Covid-19 and the criminal law Contents


1.In March 2020, the covid-19 pandemic caused an emergency that required the UK Government to act at pace to protect public health. As part of its response, the Government created new criminal offences via public health regulations.1 Restrictions or “lockdown laws”, such as prohibitions on social gatherings and leaving home without reasonable excuse became part of daily life.2 In March 2021 we decided to examine the Government’s use of the criminal law during the pandemic to help protect the public and to see what lessons could be learned from the way in which new offences were created and enforced. We thank all who provided evidence.

2.Other parliamentary committees have examined issues related to the creation and enforcement of covid-19 restrictions, notably the Public Administration and Constitutional Affairs Committee, the Joint Committee on Human Rights, the House of Lords Constitution Committee and the Joint Committee on Statutory Instruments.3 As the Justice Committee our focus has been to consider the creation and enforcement of covid-19 restrictions in the wider context of the criminal justice system and from a “rule of law” perspective—that is, to consider the offences and their application within the wider context of the widely accepted principles of the rule of law set out in 2010 by Lord Bingham.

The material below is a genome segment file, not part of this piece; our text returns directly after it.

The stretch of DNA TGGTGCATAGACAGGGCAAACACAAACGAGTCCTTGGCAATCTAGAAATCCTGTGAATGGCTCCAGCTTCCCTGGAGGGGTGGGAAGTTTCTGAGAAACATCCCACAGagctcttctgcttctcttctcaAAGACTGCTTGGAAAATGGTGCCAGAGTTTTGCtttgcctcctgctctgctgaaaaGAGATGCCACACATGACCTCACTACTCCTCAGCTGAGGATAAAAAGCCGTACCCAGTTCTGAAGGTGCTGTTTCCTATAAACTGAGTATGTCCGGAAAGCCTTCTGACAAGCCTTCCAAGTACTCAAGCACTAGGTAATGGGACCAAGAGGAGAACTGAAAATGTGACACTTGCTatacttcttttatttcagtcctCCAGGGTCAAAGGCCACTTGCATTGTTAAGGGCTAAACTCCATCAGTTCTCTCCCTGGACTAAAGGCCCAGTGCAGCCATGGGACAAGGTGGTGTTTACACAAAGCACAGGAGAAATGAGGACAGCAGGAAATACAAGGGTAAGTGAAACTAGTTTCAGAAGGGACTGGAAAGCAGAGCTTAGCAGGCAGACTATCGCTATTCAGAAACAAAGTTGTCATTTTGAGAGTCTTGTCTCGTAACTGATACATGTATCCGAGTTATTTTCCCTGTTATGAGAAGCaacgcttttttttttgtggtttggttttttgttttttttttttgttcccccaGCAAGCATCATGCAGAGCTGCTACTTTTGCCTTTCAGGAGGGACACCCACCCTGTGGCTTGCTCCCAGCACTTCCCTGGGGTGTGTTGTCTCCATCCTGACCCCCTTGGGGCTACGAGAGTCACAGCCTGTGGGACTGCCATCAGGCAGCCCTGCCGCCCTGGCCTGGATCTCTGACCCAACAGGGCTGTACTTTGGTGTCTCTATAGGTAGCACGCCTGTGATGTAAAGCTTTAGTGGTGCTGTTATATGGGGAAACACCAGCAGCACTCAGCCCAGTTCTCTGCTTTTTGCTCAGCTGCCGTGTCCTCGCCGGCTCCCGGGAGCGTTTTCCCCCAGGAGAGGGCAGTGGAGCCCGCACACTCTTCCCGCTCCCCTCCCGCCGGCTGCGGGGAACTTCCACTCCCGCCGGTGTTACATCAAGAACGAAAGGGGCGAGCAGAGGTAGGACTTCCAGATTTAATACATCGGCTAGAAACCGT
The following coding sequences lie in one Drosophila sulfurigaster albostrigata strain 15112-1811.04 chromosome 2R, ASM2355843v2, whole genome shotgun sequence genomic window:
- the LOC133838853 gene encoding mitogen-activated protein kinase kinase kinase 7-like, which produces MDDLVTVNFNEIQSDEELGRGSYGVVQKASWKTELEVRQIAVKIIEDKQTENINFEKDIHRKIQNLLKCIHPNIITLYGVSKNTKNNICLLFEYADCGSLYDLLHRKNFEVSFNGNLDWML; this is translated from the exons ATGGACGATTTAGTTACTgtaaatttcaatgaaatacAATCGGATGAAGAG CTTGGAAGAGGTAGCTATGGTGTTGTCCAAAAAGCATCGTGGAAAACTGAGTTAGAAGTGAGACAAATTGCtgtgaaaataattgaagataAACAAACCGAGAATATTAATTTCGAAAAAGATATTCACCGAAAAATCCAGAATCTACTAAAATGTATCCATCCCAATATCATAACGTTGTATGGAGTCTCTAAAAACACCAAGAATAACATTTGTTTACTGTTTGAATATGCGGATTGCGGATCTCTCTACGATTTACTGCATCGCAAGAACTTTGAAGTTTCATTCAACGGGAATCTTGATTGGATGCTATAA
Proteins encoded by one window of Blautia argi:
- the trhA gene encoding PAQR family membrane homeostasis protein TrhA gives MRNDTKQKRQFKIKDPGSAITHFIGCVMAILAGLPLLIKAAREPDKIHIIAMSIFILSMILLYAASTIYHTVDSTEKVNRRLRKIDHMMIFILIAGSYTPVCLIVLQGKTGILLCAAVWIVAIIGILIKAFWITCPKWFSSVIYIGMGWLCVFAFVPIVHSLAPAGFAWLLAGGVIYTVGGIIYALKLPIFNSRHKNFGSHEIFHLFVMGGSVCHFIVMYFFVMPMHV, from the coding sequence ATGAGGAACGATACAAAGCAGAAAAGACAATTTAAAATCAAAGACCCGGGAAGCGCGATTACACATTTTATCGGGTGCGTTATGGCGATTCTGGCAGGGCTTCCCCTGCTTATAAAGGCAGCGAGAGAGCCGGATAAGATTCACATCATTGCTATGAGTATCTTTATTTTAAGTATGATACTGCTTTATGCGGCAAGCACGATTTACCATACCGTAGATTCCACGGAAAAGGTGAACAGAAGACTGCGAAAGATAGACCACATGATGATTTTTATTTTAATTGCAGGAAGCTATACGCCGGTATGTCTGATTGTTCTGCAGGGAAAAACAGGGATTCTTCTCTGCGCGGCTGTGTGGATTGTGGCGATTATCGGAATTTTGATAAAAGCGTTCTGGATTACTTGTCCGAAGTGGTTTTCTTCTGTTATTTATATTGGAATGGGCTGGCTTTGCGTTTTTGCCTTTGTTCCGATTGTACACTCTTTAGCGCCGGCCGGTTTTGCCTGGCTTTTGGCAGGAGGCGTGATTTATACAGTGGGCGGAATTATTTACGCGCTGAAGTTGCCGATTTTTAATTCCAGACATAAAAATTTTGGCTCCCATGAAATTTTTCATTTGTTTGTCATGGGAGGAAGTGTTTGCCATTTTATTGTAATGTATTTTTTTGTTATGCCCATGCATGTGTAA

Box 1: Lord Bingham’s eight principles of the Rule of Law

(1) The law must be accessible and so far as possible intelligible, clear and predictable.

(2) Questions of legal right and liability should ordinarily be resolved by application of the law and not the exercise of discretion.

(3) The laws of the land should apply equally to all, save to the extent that objective differences justify differentiation.